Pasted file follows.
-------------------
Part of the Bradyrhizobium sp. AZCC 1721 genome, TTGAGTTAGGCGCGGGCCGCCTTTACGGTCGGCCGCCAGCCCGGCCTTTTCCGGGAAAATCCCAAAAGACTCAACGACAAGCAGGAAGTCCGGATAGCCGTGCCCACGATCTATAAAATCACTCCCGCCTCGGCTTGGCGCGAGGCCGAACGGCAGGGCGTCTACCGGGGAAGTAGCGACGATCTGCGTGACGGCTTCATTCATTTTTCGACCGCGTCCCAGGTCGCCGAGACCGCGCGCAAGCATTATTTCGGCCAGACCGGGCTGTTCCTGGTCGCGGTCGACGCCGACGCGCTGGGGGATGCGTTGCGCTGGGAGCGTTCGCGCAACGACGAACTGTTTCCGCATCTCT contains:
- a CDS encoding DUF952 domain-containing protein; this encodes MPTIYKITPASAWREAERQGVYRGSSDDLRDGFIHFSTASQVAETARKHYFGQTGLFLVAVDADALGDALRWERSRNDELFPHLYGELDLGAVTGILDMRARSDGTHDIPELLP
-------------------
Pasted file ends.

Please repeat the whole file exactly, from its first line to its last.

Part of the Bradyrhizobium sp. AZCC 1721 genome, TTGAGTTAGGCGCGGGCCGCCTTTACGGTCGGCCGCCAGCCCGGCCTTTTCCGGGAAAATCCCAAAAGACTCAACGACAAGCAGGAAGTCCGGATAGCCGTGCCCACGATCTATAAAATCACTCCCGCCTCGGCTTGGCGCGAGGCCGAACGGCAGGGCGTCTACCGGGGAAGTAGCGACGATCTGCGTGACGGCTTCATTCATTTTTCGACCGCGTCCCAGGTCGCCGAGACCGCGCGCAAGCATTATTTCGGCCAGACCGGGCTGTTCCTGGTCGCGGTCGACGCCGACGCGCTGGGGGATGCGTTGCGCTGGGAGCGTTCGCGCAACGACGAACTGTTTCCGCATCTCT contains:
- a CDS encoding DUF952 domain-containing protein; this encodes MPTIYKITPASAWREAERQGVYRGSSDDLRDGFIHFSTASQVAETARKHYFGQTGLFLVAVDADALGDALRWERSRNDELFPHLYGELDLGAVTGILDMRARSDGTHDIPELLP